Woosnam counts on his new caddie

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The Independent Online

Twelve months ago, when Steen Tinning won the inaugural Wales Open here, he partnered Ian Woosnam in the final round and comfortably kept the Welshman at arm's length. What was even more surprising is that Tinning, who recorded his maiden victory, did not regard the Welshman as a major threat.

Four days around Celtic Manor's mountainous terrain is as much a physical test as anything else and, in the fourth round, Woosie was feeling the strain. Tinning shot 69 and Woosnam, who finished joint third, 73.

It could be a different story this week. In what has been the game's most publicised parting of the ways since Tiger Woods dismissed Fluff and Nick Faldo split from Fanny, Woosnam has replaced Myles Byrne, but not with any old caddie. In fact, not even with a caddie at all. He has appointed a friend, Nick Hooper, to carry his bag for the foreseeable future, but he will be required to do a lot more than that.

Hooper is a sports physiotherapist who has been working on Woosnam's back for the last three years. Hooper, a nine handicap golfer, plays at La Moye in Jersey. "I'm killing two birds with one stone,'' Woosnam said. "I've had an occurrence of back trouble and if I want to keep playing to a high standard I need to take on a physio full time. Nick is a keen golfer, a good lad, big, strong and fit. He loves his golf and is looking forward to it.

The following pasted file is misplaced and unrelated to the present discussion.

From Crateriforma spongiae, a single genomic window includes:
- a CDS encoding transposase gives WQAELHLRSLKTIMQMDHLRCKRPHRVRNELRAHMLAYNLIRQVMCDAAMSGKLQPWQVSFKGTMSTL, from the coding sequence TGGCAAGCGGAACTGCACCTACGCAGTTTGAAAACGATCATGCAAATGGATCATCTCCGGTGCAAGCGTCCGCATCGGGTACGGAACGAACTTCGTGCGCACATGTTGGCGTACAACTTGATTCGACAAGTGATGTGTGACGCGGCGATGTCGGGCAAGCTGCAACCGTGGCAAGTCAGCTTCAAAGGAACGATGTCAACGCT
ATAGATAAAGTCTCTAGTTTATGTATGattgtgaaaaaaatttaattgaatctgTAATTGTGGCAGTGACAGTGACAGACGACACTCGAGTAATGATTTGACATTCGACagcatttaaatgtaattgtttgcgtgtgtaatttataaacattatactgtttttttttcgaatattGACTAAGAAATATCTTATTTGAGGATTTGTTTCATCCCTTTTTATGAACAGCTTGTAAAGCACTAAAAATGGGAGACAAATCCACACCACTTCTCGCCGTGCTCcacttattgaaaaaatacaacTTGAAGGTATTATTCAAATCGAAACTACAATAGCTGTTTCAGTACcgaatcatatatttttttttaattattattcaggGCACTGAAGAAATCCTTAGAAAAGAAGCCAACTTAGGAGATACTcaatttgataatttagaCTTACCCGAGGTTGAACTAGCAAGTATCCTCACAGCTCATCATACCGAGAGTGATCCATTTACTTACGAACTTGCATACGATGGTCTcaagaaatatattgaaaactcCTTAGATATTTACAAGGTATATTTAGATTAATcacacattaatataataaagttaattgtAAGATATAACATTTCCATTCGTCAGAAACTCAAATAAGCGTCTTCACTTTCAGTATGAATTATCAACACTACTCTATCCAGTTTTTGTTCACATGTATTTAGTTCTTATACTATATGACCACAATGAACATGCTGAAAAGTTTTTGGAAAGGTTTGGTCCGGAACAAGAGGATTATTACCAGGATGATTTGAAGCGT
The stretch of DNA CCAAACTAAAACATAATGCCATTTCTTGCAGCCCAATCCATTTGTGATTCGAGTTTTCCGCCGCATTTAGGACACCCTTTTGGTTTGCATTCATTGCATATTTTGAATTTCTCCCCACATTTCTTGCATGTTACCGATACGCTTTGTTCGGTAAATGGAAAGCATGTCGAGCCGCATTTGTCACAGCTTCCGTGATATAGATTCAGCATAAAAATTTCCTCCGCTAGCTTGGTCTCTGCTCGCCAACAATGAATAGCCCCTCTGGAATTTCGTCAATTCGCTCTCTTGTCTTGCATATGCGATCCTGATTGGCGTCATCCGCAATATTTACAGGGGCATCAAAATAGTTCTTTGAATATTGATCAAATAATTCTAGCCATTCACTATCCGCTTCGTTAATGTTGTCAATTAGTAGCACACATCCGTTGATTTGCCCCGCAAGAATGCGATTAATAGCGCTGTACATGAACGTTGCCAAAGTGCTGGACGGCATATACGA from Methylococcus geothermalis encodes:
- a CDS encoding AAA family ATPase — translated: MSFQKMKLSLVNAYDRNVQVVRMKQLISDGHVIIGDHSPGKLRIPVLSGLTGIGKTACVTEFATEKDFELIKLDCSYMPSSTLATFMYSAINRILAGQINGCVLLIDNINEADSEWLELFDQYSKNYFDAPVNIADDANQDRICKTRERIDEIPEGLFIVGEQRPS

"He will watch me and the other caddies and as he gains experience he'll get used to it. He has never caddied for me but we have played a lot together.''

Hooper, a 39-year-old father of two, is taking on an occupation with even less pension prospects than a football manager. "It's a marvellous opportunity but it will be slightly daunting as I've not caddied before,'' he said. Hooper made his debut in the Pro-Am yesterday and next week will travel to Atlanta for the US PGA Championship, the last of the season's four majors.

The unfortunate Byrne cost Woosnam £218,000 when he failed to notice there were 15 clubs in the bag instead of 14 until they had reached the second tee in the final round of the Open at Lytham. Woosnam, who was penalised two strokes, finished joint third but said: "Myles is a good man. He won't make that mistake again.'' However, last week in the Scandinavian Masters at Malmo, Byrne overslept, missed the tee time for the final round and was given his cards.

As a physio, Hooper should be accomplished in one of the prime requirements of the job – massaging his employer's ego. "I've had lots of letters from people who would like to caddy for me,'' Woosnam said, "but I worked with Nick every day before the Open on stretching exercises and I felt fantastic. That's what we'll be doing before every round.''

Woosnam, who is not averse to a pint and a cigarette, added: "Even when I'm not playing, I'm going to employ Nick to help me with a fitness regime."

After a round it will no longer be a round of drinks, but a visit to the gym. "If I can take off half a stone and get more supple it will give me more power to walk round the course," Woosnam added.

The Welshman, vice captain to Sam Torrance in the Ryder Cup at The Belfry in September, is 16th in the rankings and would have been better placed but for the blunder at Lytham. As for Hooper, he has two vital aids for survival – an alarm clock and a calculator.